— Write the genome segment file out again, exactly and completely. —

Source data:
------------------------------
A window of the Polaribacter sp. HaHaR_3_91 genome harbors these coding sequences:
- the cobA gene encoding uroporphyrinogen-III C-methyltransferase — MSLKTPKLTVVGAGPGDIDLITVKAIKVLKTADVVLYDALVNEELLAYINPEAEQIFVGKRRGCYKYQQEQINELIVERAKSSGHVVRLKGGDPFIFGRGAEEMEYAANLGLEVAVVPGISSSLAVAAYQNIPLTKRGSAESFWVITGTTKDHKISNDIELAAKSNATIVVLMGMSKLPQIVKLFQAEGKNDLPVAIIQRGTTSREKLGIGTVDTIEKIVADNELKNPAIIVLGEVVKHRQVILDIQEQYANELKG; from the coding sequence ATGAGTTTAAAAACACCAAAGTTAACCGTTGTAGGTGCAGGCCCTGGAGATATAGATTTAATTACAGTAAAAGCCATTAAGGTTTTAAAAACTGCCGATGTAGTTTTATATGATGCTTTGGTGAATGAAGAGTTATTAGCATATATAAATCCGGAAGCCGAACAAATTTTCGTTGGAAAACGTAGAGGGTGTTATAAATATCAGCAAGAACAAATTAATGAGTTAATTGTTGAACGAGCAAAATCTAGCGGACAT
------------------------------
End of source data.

A window of the Polaribacter sp. HaHaR_3_91 genome harbors these coding sequences:
- the cobA gene encoding uroporphyrinogen-III C-methyltransferase — MSLKTPKLTVVGAGPGDIDLITVKAIKVLKTADVVLYDALVNEELLAYINPEAEQIFVGKRRGCYKYQQEQINELIVERAKSSGHVVRLKGGDPFIFGRGAEEMEYAANLGLEVAVVPGISSSLAVAAYQNIPLTKRGSAESFWVITGTTKDHKISNDIELAAKSNATIVVLMGMSKLPQIVKLFQAEGKNDLPVAIIQRGTTSREKLGIGTVDTIEKIVADNELKNPAIIVLGEVVKHRQVILDIQEQYANELKG; from the coding sequence ATGAGTTTAAAAACACCAAAGTTAACCGTTGTAGGTGCAGGCCCTGGAGATATAGATTTAATTACAGTAAAAGCCATTAAGGTTTTAAAAACTGCCGATGTAGTTTTATATGATGCTTTGGTGAATGAAGAGTTATTAGCATATATAAATCCGGAAGCCGAACAAATTTTCGTTGGAAAACGTAGAGGGTGTTATAAATATCAGCAAGAACAAATTAATGAGTTAATTGTTGAACGAGCAAAATCTAGCGGACAT